There were a series of guys I worked with; some I know still, some I’ve not talked to in years. Some are business people now, bankers or lawyers. Some are even ministers. All of ’em then, back then, somewhere in the chain that took illicit substances from the hands of produces to the hands of consumers. Small fuckin’ time, to a one. But there was some danger, and a steady supply, and it was cool, I thought. I told myself I was livin’ in the underground. I was doin’ it, I was on the edge. And it felt good, to a twenty-year-old kid from the suburbs. And these guys were my friends.

One of these guys – a golden surfer boy, the kind of guy for whom getting laid was as easy as simply saying hello, who drove a Datsun 280z (to this day one of my favorite cars), who managed to slide through life on looks and charms and no brains whatsoever – was a particularly good friend for a while there. It was only months, but in the weirdly compressed haze of memory, it seems like years. I don’t know how we wound up friends; I think I was the only guy he worked with who wasn’t mean to him, who didn’t treat him like a moron. But somehow I counciled him through a number of breakups, watched his register while he’d pick up girls in the store and fuck ’em in the parking lot, loaned him my truck so he could go pick up stuff. And I shared many a quarter gram with him, taking turns loading up spoons and all sorts of surreptitious use devices. We talked and talked as only two wired kids can, about cars and girls, music, drugs. About which co-workers we wanted to fuck, and what we liked to do to a girl in bed.

One night, Sufer-guy took off work early, and he handed me his stash. Keep this, he said, or I’ll do it all up before tomorrow.. We had a closing shift that next day, and he knew I’d hang on to it and we could share it then.

And I was that kind of guy. The guy you trust with your drugs. Not the kind of guy you’d trust alone with your girlfriend, but certainly, the guy you’d trust with your money, your car, your stash.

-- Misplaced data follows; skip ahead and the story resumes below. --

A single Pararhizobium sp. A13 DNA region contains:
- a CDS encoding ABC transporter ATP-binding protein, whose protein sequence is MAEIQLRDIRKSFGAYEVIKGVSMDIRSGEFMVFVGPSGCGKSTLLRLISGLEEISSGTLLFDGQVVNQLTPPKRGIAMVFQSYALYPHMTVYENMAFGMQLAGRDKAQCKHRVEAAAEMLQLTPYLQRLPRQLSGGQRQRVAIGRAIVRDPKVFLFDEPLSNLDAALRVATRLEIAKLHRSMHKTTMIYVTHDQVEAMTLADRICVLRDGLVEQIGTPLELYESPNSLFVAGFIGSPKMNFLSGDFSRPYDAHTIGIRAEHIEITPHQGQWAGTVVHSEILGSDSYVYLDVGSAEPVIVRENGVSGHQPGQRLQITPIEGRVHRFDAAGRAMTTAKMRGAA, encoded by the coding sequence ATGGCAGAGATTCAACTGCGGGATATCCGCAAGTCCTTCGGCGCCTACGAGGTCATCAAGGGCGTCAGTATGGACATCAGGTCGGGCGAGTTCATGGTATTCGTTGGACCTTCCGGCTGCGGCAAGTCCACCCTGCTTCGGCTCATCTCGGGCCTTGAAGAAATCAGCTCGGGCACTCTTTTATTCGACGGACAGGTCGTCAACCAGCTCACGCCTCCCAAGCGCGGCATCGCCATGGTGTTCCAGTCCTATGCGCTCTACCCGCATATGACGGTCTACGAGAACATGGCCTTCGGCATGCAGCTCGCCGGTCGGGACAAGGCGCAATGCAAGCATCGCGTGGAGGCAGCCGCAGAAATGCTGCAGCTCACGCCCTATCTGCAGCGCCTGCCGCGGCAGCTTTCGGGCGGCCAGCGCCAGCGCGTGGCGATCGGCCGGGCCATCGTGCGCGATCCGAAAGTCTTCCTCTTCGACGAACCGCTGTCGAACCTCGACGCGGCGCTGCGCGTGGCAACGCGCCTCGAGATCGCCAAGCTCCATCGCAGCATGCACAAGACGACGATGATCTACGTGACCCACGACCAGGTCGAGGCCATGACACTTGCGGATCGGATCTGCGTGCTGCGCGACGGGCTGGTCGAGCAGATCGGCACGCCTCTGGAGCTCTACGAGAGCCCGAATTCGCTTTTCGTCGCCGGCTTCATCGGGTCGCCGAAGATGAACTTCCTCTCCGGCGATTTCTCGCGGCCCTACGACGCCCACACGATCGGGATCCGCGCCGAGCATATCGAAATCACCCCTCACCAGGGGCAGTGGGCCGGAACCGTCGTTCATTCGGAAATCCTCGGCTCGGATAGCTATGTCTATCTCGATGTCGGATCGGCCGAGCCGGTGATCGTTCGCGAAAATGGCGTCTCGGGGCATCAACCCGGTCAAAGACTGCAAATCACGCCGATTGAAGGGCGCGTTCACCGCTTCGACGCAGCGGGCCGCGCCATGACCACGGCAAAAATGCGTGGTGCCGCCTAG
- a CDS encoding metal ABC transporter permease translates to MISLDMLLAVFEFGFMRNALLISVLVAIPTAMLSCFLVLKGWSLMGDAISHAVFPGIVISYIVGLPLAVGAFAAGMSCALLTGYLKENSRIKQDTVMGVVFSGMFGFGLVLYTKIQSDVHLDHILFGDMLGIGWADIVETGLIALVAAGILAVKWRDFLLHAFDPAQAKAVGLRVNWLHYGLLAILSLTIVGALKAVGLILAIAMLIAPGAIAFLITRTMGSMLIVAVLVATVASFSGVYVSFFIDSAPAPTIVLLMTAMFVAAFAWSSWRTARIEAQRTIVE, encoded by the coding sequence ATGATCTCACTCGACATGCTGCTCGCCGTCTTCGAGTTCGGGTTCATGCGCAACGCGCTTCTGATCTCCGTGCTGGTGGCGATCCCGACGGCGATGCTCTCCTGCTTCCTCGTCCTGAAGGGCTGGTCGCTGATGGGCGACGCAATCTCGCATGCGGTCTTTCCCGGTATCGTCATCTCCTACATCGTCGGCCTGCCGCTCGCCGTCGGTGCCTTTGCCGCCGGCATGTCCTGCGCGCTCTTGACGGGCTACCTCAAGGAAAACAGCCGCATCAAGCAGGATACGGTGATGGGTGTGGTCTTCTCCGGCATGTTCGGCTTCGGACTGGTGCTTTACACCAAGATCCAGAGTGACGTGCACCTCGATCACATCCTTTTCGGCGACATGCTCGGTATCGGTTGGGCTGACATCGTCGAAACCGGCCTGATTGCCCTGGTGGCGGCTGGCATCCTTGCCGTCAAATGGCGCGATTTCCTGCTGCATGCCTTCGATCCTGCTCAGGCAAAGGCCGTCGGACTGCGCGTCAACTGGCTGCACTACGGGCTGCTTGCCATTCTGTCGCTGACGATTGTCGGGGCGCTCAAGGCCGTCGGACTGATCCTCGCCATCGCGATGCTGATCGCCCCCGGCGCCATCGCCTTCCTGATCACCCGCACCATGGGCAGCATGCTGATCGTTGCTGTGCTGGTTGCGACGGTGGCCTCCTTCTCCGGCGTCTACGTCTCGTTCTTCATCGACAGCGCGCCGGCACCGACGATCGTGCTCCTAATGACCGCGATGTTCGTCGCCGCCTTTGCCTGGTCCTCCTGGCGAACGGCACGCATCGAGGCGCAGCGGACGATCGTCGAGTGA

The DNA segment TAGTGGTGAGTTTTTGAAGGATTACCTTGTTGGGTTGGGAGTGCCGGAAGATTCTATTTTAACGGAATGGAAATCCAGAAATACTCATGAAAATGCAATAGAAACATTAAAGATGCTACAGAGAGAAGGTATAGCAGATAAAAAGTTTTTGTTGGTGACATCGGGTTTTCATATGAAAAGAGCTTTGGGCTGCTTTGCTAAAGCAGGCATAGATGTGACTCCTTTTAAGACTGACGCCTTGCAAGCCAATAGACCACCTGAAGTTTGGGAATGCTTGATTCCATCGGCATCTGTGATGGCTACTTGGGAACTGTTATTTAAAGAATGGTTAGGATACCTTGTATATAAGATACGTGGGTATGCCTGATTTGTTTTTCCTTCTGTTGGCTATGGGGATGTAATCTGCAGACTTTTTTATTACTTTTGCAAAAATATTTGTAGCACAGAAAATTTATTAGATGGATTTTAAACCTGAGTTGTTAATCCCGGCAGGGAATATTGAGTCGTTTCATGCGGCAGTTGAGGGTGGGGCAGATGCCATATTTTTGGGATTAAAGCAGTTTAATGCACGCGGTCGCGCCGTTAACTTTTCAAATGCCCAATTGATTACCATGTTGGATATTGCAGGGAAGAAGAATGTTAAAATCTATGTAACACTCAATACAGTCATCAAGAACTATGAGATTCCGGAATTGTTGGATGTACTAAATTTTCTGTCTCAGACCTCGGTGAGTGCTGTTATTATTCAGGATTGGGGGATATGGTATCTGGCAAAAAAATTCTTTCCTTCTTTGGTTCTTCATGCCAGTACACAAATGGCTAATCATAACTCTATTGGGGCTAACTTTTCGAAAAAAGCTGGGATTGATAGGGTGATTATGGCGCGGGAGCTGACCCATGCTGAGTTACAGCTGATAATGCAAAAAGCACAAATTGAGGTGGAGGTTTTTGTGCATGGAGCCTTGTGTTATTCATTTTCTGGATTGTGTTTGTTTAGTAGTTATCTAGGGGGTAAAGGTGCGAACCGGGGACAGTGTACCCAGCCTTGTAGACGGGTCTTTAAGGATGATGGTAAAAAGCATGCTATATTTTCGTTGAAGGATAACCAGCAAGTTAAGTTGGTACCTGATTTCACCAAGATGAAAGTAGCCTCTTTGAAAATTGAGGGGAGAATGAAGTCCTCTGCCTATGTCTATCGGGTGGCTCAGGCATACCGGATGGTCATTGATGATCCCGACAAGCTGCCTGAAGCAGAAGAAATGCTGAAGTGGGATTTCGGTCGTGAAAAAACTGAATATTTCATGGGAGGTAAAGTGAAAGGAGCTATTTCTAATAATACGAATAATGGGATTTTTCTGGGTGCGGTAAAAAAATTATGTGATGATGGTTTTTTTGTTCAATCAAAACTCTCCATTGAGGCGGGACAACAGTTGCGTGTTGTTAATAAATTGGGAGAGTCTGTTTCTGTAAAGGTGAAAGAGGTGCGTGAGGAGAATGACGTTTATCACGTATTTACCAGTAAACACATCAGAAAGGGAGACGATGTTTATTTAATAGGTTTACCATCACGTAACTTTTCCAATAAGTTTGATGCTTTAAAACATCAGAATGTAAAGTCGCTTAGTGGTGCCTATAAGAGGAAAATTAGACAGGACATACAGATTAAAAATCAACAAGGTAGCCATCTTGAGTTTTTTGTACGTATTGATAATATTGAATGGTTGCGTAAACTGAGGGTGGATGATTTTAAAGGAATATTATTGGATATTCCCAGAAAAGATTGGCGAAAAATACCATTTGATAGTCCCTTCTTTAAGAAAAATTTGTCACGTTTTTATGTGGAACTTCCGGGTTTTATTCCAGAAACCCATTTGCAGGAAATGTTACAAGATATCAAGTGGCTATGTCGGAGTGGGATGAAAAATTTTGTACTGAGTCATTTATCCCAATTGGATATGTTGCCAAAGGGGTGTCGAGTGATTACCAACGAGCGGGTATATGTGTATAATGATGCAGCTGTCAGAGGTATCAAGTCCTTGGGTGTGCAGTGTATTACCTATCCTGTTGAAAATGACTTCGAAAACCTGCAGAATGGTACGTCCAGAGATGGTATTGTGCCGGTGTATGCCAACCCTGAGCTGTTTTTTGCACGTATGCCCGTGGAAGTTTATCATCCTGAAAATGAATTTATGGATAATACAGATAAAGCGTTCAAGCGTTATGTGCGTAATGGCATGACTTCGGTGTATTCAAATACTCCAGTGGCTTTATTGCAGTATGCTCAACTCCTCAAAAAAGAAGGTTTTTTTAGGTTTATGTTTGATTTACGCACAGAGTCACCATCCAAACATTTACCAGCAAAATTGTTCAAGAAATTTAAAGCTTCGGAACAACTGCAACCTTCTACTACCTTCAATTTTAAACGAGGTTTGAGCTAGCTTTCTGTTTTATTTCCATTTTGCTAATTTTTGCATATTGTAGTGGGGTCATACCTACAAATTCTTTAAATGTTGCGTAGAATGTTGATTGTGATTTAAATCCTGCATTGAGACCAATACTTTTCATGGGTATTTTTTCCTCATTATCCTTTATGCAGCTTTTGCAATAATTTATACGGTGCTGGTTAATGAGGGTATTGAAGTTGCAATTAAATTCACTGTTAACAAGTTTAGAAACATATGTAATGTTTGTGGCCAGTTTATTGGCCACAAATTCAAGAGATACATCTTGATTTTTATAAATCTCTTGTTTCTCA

And so that’s how I came to have a small brown vial in my bag when I left work that night.

I went to see my girlfriend after work, spent an hour or so with her. She lived at her parents house, so my dropping by late was normal; late night partying wasn’t, though I imagine I took a chance to sample the stash on the way there, or after leaving.

I drove a Chevy Nova at the time. An olive green 73 with a big 350 v8. This was a car I had no respect for at the time, though it’s a car I’d kill to have back today. A big engine, a light body. A car with so much torque and so little weight that you had to fill the gas tank if you didn’t want the tires to break loose on every punch of the gas pedal.

That night, I learned how fast it’d go. And I learned a few other things also.

The trip home wasn’t long – over a small set of foothills, and then a short jog on the freeway – California Highway 17. It was maybe two miles of empty freeway. And I decided to open it wide and see.

At 120, a mile is little more than a blink. I’ve gone faster on motorcycles, and there’s a bizarre tunnel-vision that happens at high speed. I slapped the pedal down and heard the engine roar and distance and time compressed; I wanted to watch the needle but I couldn’t. The freeway was coming at me too fast, the road around me becoming the road behind me at a blurring speed. And there were lights behind me, way, way, way behind me.

And I learned that you don’t put your foot on the brakes when you think there could be a cop behind you. Ever.

I was at my exit before I knew it, and off the freeway. And if I had known at that moment that there was someone after me, there’s no question I would have run. My 350 could have been around a corner and hidden before they’d ever cleared the freeway; this was my neighborhood, I knew every inch of these streets. But I was still thinking I’d imagined the cop behind me, thinking, they could not possibly have clocked me at that distance.

So I stopped at a light, and then there were lights flashing behind me, and I had that oh for fuck’s sake moment.

The rest of this story is more painful to tell than I want it to be. I want to tell a funny tale full of ironic absurdity. 27 8×10 colored glossies, four-part harmony and a thanksgiving dinner that couldn’t be beat. I want to tell this story the way Matteo would tell it – You fuckin’ people got nuthin’ better to do that take me down? Well then you’re gonna have to earn it, and none of us get outta this un-bruised. But the reality is, it was a twenty-year-old kid’s first real brush with the man and I didn’t fully grasp what the man can do to you.

They pulled me outta my car, and then while one of ’em took me aside, hand on gun, the other searched my car and found my kit, which had plenty in it I shouldn’t have had. My kit was well stashed under my seat, they had to go looking.

They were happy about what they found, and even happier when they found a big fuckin’ knife on my belt, which then let them act like I was resisting arrest and rough me up. They handled me like I was a danger, despite the fact that I was tired, spooked, and kept thinking this can’t be fucking real. They cuffed me and tossed me the back of the cop car, strapped me in.